Clarence Thomas Should Be Investigated For Nondisclosure, Democratic Lawmakers Say
WASHINGTON -- Democratic lawmakers on Thursday called for a federal investigation into Supreme Court Justice Clarence Thomas' failure to report hundreds of thousands of dollars on annual financial disclosure forms.
Led by House Rules Committee ranking member Rep. Louise Slaughter (D-N.Y.), 20 House Democrats sent a letter to the Judicial Conference of the United States -- the entity that frames guidelines for the administration of federal courts -- requesting that the conference refer the matter of Thomas' non-compliance with the Ethics in Government Act of 1978 to the Department of Justice.
The letter outlines how, throughout his 20-year tenure on the Supreme Court, Thomas routinely checked a box titled "none" on his annual financial disclosure forms, indicating that his wife had received no income. But in reality, the letter states, she earned nearly $700,000 from the Heritage Foundation from 2003 to 2007 alone.
Slaughter called it "absurd" to suggest that Thomas may not have known how to fill out the forms.
"It is reasonable, in every sense of the word, to believe that a member of the highest court in the land should know how to properly disclose almost $700,000 worth of income," Slaughter said in a statement. "To not be able to do so is suspicious, and according to law, requires further investigation. To accept Justice Thomas’s explanation without doing the required due diligence would be irresponsible."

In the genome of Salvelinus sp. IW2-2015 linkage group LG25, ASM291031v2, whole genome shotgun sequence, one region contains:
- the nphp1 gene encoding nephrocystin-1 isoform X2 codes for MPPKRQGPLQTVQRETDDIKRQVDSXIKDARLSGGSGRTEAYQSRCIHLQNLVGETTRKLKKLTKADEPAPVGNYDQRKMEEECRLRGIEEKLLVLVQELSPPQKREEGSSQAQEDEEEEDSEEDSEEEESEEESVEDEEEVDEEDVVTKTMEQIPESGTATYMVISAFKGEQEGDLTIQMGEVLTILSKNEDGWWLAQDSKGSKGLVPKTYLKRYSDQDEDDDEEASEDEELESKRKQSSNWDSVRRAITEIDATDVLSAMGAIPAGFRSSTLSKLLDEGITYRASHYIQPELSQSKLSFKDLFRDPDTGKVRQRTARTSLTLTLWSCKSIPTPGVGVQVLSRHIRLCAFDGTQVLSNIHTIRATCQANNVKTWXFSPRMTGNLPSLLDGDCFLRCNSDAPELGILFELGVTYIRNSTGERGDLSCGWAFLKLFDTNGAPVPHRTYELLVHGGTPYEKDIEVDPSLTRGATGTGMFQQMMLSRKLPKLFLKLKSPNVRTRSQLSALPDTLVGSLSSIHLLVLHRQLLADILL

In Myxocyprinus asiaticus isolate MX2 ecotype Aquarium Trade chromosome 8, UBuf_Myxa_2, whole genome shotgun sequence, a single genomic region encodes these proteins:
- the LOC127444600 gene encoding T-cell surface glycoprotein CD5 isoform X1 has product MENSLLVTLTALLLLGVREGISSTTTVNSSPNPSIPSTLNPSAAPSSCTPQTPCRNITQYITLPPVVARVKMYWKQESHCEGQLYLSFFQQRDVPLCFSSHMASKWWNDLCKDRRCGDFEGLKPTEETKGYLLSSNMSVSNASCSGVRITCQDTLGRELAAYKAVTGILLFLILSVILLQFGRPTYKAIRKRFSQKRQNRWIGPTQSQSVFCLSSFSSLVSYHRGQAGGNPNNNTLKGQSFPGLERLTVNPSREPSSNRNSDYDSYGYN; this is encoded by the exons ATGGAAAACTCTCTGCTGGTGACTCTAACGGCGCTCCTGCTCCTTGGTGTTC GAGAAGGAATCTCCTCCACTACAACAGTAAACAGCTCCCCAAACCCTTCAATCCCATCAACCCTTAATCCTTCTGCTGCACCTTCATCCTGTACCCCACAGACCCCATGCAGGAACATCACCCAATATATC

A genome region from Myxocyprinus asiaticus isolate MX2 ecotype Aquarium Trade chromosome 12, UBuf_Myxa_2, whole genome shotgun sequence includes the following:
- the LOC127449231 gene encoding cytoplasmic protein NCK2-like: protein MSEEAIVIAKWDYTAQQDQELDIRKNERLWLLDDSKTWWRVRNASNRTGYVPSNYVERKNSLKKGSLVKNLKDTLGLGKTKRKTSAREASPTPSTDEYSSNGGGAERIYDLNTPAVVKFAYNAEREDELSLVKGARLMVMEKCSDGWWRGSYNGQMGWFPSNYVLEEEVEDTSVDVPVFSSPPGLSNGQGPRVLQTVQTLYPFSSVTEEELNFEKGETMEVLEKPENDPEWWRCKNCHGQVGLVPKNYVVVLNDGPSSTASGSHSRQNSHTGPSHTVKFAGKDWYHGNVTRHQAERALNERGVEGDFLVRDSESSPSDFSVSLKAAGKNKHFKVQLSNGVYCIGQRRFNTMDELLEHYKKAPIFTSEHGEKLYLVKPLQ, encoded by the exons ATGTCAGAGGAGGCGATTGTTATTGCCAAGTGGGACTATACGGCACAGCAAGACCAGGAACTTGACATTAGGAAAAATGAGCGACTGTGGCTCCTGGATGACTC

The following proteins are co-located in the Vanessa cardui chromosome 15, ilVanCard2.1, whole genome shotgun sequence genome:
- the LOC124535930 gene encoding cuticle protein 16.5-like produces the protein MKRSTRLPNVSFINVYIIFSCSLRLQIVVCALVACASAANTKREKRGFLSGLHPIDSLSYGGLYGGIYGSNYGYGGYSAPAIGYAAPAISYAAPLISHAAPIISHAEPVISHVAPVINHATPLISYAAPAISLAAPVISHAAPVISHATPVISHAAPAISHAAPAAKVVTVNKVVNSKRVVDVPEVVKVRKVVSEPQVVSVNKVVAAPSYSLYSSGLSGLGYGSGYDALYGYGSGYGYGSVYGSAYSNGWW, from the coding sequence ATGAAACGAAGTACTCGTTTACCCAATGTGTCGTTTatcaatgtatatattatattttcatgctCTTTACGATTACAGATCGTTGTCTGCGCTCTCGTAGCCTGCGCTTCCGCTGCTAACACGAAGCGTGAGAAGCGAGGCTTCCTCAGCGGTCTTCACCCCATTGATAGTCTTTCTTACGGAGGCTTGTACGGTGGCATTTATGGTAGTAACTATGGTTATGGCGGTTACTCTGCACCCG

The letter also cites a June report in The New York Times indicating Thomas may have regularly benefited from the use of a private yacht and airplane owned by real estate magnate Harlan Crow and failed to disclose the travel as a gift or travel reimbursement.
Current law requires the Judicial Conference to refer to the Attorney General any judge the conference "has reasonable cause to believe has willfully failed to file a report or has willfully falsified or willfully failed to file information required to be reported."
Slaughter's press statement also notes that the Heritage Foundation was a prominent opponent of the Affordable Care Act, an issue the Supreme Court is expected to rule on by next summer.
"The Attorney General would be the appropriate person to investigate the issue of non-disclosure, and that is why my colleagues and I are making this request today," Slaughter said. "I cannot determine guilt or innocence, but I can request that the government do our due diligence in investigating a situation that strikes me, and many other members of Congress, as suspicious."
Other members of Congress on the letter include Reps. Jesse Jackson Jr. (D-Ill.), Gwen Moore (D-Wis.), Mike Honda (D-Calif.), Earl Blumenauer (D-Ore.), Christopher Murphy (D-Conn.), John Garamendi (D-Calif.), Pete Stark (D-Calif.), Raul Grijalva (D-Ariz.), John Olver (D-Mass.), Jan Schakowsky (D-Ill.), Donna Edwards (D-Md.), Jackie Speier (D-Calif.), Paul Tonko (D-N.Y.), Bob Filner (D-Calif.), Peter Welch (D-Vt.), John Conyers (D-Mich.), Keith Ellison (D-Minn.), Anna Eshoo (D-Calif.) and Ed Perlmutter (D-Colo.).